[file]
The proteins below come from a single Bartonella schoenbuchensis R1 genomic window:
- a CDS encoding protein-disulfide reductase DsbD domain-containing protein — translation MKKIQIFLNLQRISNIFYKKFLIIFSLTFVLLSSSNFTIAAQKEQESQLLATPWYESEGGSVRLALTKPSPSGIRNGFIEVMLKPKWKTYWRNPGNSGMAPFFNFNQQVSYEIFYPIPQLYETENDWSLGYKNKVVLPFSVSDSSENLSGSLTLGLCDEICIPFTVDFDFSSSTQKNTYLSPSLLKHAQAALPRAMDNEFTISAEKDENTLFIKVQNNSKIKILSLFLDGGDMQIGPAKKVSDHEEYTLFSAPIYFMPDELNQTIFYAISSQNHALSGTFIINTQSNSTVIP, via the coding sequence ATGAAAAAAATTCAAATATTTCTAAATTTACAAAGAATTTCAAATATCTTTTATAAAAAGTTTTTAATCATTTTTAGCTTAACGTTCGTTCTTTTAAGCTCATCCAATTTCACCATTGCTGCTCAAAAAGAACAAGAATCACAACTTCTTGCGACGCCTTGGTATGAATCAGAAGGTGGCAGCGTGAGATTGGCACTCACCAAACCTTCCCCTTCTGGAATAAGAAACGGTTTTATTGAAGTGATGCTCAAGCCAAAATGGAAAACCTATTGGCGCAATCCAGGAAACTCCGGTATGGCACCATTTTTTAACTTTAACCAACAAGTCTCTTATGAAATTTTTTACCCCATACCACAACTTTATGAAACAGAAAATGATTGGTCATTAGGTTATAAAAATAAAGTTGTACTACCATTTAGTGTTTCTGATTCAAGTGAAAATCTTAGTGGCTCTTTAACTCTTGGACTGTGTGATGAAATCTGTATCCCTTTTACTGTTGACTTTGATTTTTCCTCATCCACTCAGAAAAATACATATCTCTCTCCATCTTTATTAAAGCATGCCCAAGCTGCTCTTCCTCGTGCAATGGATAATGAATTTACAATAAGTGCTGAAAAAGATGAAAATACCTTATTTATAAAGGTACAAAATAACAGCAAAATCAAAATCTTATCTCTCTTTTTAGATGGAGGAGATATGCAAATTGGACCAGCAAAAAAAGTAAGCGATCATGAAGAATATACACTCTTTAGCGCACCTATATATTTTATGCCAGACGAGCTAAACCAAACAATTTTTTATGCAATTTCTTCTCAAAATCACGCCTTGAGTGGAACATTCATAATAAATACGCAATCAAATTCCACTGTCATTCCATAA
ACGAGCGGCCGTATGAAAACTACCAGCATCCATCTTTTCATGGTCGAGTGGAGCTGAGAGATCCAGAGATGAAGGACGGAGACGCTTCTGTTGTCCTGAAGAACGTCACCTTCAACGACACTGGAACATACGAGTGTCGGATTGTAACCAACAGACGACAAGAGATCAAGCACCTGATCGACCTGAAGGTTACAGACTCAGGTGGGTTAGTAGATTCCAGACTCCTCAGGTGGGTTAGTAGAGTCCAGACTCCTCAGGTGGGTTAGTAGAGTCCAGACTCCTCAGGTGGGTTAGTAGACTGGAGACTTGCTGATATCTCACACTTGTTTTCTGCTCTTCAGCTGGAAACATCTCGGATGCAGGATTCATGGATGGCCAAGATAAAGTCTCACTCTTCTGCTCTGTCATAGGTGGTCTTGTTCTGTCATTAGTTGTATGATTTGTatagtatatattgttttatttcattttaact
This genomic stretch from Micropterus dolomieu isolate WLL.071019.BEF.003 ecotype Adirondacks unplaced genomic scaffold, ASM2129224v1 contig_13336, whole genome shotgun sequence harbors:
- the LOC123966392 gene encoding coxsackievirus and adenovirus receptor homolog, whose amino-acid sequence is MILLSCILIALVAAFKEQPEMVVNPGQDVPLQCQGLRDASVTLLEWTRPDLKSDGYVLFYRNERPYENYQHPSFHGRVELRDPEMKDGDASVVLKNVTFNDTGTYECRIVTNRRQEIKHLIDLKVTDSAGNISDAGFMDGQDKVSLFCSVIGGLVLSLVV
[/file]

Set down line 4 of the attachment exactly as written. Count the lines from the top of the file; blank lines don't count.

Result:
This genomic stretch from Micropterus dolomieu isolate WLL.071019.BEF.003 ecotype Adirondacks unplaced genomic scaffold, ASM2129224v1 contig_13336, whole genome shotgun sequence harbors: